Mid-Ohio Valley Climate Action holds shoe strike

By Hannah Stutler

Published: Jul. 25, 2020 at 6:58 PM EDT|Updated: Jul. 25, 2020 at 7:34 PM EDT

PARKERSBURG, W.Va (WTAP) – If you drove past Parkersburg City Park on Saturday, you may have noticed the nearly four hundred pairs of shoes sitting in the grass.

They were put there by members of the Mid-Ohio Valley Climate Action organization.

The organization held a shoe strike for climate justice.

The event allowed the organization to share their message while remaining socially distant.

The shoe strikes have been happening not only here, but across the globe.

“The movement Fridays for Future, which Greta Thunberg helped found,” said, Aaron Dunbar, Mid-Ohio Valley Climate Action. “They have been setting these up in different locations around the world. It is to encourage people to get involved even though they can’t protest in large groups during the COVID-19 pandemic. So, this is a way to get together and keep the issue of climate change in focus.”

Many of the shoes were donated to the organization.

The ones that are still wearable will be donated and the rest will be recycled.

Do You Want Oil and Gas Waste in Your Water?

Robin Blakeman

Jul 23, 2020

Hoots and Hollers

If the answer to the title question is “no!” then please register to attend the Peoples Hearing on August 27th

Why is this necessary?

A virtual hearing hosted by USACE on August 7th, 2020 didn’t provide good access and allow adequate time for all participants to voice their concerns, so we – the people – are holding our own public meeting! 

Media reps covered the August 7th public meeting, but USACE officials wouldn’t even talk freely to them. 

This Letter to the Editor of the Huntington Herald Dispatch gives some details.


What’s the big deal? There have been three barge docks proposed to be built along the Ohio side of the Ohio River this year. If built, all three will be accepting oil and gas waste from unknown destinations, some of which are likely to be connected to horizontal well “fracking” operations. This would put a host of highly toxic and potentially radioactive substances only one spill away from contaminating the tap water for five million people. So far, this is the only public meeting or hearing that has been granted in response to public requests and comments.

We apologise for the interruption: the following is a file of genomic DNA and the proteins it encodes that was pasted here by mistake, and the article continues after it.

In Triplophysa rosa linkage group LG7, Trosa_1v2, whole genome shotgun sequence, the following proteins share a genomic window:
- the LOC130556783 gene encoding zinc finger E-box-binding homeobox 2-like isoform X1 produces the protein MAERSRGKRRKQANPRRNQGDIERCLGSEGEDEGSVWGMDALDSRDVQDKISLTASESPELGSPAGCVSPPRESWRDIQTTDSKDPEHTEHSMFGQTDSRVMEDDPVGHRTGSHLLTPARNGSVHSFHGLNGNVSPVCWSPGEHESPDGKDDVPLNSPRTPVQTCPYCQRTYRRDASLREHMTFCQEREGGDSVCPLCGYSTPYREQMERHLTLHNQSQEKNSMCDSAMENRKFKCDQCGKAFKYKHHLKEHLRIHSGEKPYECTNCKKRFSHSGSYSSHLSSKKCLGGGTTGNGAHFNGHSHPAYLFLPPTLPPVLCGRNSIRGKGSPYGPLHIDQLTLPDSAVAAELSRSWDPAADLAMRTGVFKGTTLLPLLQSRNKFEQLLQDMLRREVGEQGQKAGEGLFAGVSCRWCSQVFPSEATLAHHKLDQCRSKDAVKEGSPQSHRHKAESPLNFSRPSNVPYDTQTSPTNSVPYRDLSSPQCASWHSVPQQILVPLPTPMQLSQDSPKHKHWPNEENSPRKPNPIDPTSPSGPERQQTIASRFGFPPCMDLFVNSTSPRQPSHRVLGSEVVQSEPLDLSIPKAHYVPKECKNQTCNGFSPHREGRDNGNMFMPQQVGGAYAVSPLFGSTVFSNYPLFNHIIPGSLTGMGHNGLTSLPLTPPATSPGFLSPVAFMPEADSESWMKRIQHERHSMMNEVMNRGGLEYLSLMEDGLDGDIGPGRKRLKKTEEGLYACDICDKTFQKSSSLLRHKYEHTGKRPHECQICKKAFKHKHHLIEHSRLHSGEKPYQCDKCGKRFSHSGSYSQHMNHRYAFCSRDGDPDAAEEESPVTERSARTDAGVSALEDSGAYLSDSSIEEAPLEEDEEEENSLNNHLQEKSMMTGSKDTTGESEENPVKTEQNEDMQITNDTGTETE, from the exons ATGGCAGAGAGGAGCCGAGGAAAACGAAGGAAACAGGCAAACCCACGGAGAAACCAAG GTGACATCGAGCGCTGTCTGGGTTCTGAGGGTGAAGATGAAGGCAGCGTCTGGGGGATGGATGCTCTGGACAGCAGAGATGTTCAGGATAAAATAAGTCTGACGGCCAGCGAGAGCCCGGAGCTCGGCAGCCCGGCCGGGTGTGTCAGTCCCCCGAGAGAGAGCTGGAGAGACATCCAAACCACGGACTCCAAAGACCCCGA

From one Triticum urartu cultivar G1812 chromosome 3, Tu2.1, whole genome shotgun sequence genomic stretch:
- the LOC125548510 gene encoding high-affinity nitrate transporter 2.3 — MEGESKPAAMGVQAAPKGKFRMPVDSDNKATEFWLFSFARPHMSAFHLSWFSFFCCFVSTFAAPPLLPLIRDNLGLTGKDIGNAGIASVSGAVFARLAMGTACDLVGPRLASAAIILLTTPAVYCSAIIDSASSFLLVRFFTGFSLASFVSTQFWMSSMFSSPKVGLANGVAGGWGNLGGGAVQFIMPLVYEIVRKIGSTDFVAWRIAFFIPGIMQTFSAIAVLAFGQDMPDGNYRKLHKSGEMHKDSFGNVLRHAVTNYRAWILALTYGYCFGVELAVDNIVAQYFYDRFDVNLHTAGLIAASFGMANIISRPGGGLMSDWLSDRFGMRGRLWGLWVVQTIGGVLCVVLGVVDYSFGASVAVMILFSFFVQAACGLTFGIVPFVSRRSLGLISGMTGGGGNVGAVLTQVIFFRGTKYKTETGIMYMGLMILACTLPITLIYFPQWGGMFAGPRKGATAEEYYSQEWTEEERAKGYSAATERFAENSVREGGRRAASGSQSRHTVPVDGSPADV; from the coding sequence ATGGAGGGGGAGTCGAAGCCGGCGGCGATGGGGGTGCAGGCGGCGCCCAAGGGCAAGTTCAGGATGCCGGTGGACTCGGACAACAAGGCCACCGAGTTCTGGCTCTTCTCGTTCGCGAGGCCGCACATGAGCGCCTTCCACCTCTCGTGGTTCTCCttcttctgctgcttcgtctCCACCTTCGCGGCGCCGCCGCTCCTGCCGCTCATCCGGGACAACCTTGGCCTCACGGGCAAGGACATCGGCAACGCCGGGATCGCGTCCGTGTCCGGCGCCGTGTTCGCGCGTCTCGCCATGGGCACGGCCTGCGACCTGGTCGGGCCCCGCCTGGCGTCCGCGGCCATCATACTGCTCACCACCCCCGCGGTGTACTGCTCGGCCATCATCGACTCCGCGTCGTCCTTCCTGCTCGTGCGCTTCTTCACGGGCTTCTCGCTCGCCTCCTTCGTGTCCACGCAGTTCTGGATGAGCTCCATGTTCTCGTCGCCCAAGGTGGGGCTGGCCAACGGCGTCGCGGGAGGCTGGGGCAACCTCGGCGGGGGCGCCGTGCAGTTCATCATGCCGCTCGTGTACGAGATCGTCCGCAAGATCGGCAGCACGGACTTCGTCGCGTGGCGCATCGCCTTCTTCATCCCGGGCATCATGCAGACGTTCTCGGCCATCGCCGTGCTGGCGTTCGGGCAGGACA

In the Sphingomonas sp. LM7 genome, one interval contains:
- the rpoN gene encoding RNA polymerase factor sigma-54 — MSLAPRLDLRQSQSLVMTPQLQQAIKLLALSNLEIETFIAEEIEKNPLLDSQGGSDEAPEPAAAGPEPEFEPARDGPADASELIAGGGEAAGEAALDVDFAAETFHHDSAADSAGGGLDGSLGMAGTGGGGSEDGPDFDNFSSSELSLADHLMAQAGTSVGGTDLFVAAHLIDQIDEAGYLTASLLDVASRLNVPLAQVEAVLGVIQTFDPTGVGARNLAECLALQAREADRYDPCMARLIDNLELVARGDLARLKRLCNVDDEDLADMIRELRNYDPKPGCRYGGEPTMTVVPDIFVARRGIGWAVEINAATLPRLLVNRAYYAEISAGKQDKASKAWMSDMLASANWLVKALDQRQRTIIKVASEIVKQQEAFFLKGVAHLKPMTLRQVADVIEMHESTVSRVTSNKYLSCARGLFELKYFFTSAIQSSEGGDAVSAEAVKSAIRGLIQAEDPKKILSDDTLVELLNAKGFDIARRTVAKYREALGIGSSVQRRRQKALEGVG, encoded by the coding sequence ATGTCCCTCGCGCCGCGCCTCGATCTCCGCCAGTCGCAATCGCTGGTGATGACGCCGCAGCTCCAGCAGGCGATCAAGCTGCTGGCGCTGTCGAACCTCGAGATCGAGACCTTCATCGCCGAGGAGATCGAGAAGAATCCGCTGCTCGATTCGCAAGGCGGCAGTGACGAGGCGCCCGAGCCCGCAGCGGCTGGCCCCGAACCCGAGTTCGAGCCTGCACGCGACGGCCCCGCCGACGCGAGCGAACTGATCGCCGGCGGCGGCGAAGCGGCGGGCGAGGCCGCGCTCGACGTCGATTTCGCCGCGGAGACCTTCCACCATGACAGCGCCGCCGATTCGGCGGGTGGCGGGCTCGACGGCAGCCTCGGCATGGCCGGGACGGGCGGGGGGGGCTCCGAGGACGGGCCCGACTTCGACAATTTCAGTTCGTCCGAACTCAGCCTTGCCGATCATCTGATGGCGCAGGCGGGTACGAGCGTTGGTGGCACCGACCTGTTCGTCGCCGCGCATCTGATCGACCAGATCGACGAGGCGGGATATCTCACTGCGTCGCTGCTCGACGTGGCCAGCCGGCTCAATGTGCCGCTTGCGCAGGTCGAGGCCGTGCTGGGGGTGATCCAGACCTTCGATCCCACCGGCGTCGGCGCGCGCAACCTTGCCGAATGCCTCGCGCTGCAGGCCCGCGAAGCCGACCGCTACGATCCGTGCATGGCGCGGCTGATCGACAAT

Please register for the virtual public meeting, and send comments or questions. If you need more information or advice,  contact robin@ohvec.org 

Particular details of the hearing:

  • Relevant to the Deep Rock proposed barge facility near Marietta, OH.
  • To register for this hearing and receive the meeting link and call-in information send an email to: CELRH.North@usace.army.mil with the subject line “RSVP for 7 August Public Meeting” and include your full name, email address, and contact phone number with area code.
  • To submit a question prior to the meeting send an email to: CELRH.North@usace.army.mil with the subject line “Question for 7 August Public Meeting” and include your full name and contact phone number with area code. Questions submitted by email prior to the virtual public meeting will be prioritized over those received during the meeting, according to info. posted by USACE.
  • Comments and requests for additional information should be submitted electronically to CELRH.North@usace.army.mil by 4 p.m. August 17, 2020.  If you do not have internet access, comments may be submitted through the U.S. Postal Service (USPS) to the following address: